On the question of the role of self-employed people, not just in the master trust schemes but generally, my hon. Friend is correct to identify that the number of self-employed people has grown exponentially in the past 10 to 20 years, even more than in the days of the Turner commission, of which Baroness Drake was a member. She has been most helpful with the Bill. I acknowledge her role and that of Lord McKenzie in helping both the Opposition and the Government very constructively.

The commission perceived self-employed people as those with their own business, who, by implication, would have an accountant or, at least, an advisor or someone similar. My hon. Friend was saying that, with the big growth in self-employment over the period, the people in question are typically not very high earners. Like him, I make no comment as to whether they should be self-employed—the fact is that legally they are. They do not have an accountant and the things necessary for someone who is running a business and employing people despite being self-employed. They are at the moment outwith the auto-enrolment scheme. I know we are here to discuss that from a regulatory point of view but, as politicians, we also want those people to have pensions, because the House agrees that that is a good thing.

I want to answer the hon. Member, who is going to be cross with me again, for Loch—

Photo of Richard Harrington Richard Harrington The Parliamentary Under-Secretary of State for Work and Pensions

Have a little patience—I was going to say the hon. Member for Ross, Skye and Lochaber. Watford is much easier to pronounce, but I accept that he has a wonderful constituency that is very lucky to have him representing it. I have got it now.

The hon. Gentleman’s point was about why the review is different in timing and scope to the Bill. The main reason is statutory. We were obliged by statute to have the review in 2017, which means it cannot report until the end of 2017. In fact, 2017 is too early because we do not have enough figures to see people’s behaviour or habits since auto-enrolment came in. We are doing the review—it is being announced and will report—but we could not consider holding up this regulation until it came out.

I totally agree with my hon. Friend the Member for Amber Valley that self-employment really needs to be taken into consideration, because those people are predominantly the same as people who happen technically not to be self-employed; their requirements are just the same, although they are their own employer. At the moment that does not fit into the system, although I really hope that it will. I cannot be more specific than that, but we have that as one of the heads of the review and will look into it. I hope he will bear with me on that.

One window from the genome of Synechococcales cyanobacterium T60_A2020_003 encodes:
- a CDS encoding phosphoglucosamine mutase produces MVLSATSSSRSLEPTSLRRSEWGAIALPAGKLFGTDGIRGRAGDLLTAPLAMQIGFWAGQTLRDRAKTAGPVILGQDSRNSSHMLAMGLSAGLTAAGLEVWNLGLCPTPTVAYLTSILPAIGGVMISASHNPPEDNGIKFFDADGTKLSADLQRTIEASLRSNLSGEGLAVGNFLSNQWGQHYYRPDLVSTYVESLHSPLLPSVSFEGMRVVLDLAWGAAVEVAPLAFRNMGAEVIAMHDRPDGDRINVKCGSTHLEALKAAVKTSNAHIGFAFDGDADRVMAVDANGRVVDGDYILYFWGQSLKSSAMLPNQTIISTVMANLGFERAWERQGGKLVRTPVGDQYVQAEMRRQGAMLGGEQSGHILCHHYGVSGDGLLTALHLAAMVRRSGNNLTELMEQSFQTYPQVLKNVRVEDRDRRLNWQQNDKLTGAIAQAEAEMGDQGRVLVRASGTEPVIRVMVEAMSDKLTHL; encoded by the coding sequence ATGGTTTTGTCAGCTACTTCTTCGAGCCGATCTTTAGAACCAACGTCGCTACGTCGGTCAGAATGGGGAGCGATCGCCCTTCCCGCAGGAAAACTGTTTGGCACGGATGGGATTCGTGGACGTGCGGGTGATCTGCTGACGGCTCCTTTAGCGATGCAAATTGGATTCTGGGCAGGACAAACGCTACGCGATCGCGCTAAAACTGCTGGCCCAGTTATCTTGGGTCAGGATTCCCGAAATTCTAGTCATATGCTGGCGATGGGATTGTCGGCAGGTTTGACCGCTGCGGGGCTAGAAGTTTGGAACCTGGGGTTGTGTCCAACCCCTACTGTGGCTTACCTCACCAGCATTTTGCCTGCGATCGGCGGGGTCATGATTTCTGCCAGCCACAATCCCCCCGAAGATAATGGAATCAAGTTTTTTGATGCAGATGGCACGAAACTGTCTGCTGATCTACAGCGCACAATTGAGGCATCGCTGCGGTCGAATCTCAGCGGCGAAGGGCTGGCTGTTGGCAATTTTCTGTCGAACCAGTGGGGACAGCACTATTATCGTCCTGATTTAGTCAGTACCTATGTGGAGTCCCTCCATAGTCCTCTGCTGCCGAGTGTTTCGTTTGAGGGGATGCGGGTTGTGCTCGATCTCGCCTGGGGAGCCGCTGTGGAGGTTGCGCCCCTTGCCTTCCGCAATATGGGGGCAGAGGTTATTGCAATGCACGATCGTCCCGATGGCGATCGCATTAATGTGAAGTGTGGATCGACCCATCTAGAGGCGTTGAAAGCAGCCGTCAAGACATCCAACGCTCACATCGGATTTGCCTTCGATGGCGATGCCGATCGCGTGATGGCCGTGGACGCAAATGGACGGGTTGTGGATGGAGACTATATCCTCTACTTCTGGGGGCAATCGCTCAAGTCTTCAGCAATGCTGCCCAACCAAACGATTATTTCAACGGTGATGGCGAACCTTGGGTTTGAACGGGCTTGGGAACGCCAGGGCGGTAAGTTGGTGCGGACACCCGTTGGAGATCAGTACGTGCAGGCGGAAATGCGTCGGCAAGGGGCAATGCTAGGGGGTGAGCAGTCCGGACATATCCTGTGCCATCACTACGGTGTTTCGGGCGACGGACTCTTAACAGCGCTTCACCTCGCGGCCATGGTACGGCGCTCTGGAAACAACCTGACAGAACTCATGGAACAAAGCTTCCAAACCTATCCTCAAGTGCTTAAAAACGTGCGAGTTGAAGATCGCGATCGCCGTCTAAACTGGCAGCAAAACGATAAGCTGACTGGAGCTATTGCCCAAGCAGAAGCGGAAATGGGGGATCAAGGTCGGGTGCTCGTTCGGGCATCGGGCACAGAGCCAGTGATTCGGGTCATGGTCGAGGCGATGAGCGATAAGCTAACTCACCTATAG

I can confirm that the definition of a master trust, as set out in the Bill, includes all schemes that have the characteristics set out in clause 1. That includes those with members who are self-employed in addition to members who are employed. My hon. Friend’s amendment is therefore not necessary, although that is not to say that it is spurious or badly intended. I hope that I have clarified that his points are covered in the Bill, and that the amendment is therefore not, I respectfully believe, necessary. With those assurances and clarifications, I ask the hon. Member for Stockton North to withdraw his amendment, and my hon. Friend the Member for Amber Valley not to press his.

Photo of Alex Cunningham Alex Cunningham Shadow Minister (Work and Pensions) (Pensions) 10:00, 7 February 2017

I share the Minister’s sentiment on our approach to this Bill and welcome the discussions we have had offline. Our main arguments about pensions are on other areas of policy, and certainly not this one.

I will briefly comment on the speech by the hon. Member for Amber Valley. There are ways to address the issues of auto-enrolment for the self-employed. Many people in the industry have shown me models, most of which Her Majesty’s Revenue and Customs would have a role in delivering. The Minister accepted that the hon. Gentleman’s amendment was not spurious; when we get to new clause 4, he and his colleagues might see the need to support it and bring it into the Bill to avoid any further delay in addressing the needs of such groups.